Gov't sources: Israel won't extradite oligarchs to Russia

Russian President Vladimir Putin is due to arrive in Israel tonight.

Russian President Vladimir Putin's staff recently told Israeli officials that during his visit to Israel, which begins this evening, Putin might ask Israel to extradite oligarchs to Russia.

The oligarchs are Jewish businessmen whom the Russian authorities suspect of committing economic and other crimes, and who fled Russia after arrest warrants were issued against them. The Jewish businessmen claim that the warrants are politically motivated. The Jewish businessmen include Vladimir Gussinsky, Vladimir Dubov, Leonid Nevzlin, and Mikhail Brudno. Other oligarchs reside in the UK and other European countries.

The Russian media reports that several Yukos (RTS:YUKO) shareholders are suspected of commissioning the assassination of Putin, who has assaulted the company because its heads supported the political opposition in Russia. The reports claim that Yukos shareholders paid $200 million to a group of criminals from the Russian Caucasus province of Dagestan to assassinate Putin. The shareholders allegedly wanted then-Russian Prime Minister Mikhail Kasyanov to be appointed president instead of Putin, because Kasyanov "would not cause them any problems".

Putin claims that the oligarchs, some of whom have found refuge in Israel, fraudulently sent billions of dollars out of Russia, and that some of this money is in Israel. Nevzlin, Dubov, and Brudno, for example, moved to Israel less than two years ago, subsequently launching worldwide businesses.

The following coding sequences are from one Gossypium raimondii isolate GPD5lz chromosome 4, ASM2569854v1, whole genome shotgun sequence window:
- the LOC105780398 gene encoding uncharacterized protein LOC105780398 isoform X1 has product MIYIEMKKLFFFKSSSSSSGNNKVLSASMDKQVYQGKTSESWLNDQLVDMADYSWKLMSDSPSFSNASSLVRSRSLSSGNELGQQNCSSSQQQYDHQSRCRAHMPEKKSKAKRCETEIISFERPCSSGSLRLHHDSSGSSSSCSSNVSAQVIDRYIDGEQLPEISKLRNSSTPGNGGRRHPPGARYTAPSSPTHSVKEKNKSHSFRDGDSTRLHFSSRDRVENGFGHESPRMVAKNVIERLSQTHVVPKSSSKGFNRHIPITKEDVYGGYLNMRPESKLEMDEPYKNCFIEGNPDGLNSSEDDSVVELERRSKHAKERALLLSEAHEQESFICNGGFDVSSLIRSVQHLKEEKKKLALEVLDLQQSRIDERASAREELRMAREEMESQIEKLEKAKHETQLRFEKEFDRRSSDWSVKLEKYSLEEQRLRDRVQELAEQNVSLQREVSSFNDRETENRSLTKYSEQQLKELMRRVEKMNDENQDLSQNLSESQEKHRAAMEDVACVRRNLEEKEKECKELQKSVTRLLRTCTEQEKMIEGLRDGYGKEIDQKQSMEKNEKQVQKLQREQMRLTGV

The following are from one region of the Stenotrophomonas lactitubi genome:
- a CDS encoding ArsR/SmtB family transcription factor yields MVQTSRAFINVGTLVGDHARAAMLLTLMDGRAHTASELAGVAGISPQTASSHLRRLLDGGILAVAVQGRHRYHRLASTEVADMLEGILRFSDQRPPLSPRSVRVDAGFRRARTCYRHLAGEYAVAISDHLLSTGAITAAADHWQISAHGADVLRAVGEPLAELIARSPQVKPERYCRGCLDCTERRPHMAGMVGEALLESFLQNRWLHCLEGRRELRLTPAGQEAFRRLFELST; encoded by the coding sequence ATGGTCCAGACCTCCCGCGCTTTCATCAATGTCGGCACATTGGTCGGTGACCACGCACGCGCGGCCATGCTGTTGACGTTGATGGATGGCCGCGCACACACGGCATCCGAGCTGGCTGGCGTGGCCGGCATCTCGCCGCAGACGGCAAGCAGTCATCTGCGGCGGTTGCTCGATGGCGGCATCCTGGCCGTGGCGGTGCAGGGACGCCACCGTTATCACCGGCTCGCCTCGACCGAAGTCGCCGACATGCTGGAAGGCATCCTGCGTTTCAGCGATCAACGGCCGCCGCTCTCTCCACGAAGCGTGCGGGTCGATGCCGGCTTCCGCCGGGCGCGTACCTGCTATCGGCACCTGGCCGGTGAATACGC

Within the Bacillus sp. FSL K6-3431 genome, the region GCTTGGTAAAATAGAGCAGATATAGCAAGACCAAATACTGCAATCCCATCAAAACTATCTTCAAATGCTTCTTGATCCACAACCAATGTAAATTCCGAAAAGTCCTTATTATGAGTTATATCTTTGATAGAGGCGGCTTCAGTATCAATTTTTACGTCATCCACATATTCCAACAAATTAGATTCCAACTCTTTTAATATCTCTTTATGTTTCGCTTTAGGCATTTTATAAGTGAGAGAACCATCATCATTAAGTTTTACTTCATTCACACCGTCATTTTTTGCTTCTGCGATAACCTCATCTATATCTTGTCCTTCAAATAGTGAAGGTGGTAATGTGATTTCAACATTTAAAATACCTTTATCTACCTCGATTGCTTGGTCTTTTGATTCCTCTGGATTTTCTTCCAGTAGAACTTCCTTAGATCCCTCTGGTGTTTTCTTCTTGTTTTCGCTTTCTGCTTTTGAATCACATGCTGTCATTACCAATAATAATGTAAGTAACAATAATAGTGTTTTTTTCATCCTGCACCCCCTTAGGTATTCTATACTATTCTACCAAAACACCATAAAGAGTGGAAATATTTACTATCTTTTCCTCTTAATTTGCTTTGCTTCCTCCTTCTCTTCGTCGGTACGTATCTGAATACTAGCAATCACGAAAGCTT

The Prime Minister's Bureau said last week that there was no intention of acceding to a demand for the oligarchs' extradition. Senior officials in Jerusalem said today that if Putin or one of his staff asks for the extradition of Jewish businessmen residing in Israel, Israel would reject the request out of hand.

Israeli law forbids extradition. Although Israel has signed an extradition treaty with Russia, Article 1 of the Extradition Law (5714-1954) stipulates that Israel may extradite only a person who "committed a crime while an Israeli citizen or resident". At least some of the oligarchs were not Israeli citizens or residents when they committed the alleged crimes for which Russia is seeking their extradition.

The Ministry of Justice said today that Russia had not filed any official request recently for the extradition of any of the oligarchs. Regarding extradition requests submitted outside the context of Putin's visit, the ministry said, "We cannot comment." So far as is known, the Russians submitted extradition requests when some oligarchs immigrated to Israel 18 months ago, and the Ministry of Justice is examining them

The oligarchs, headed by Nevzlin, this week opened an international campaign against the show trial the Russian government is currently conducting against former Yukos CEO Mikhail Khodorkovsky, who is Jewish.

Published by Globes [online], Israel business news - - on April 27, 2005

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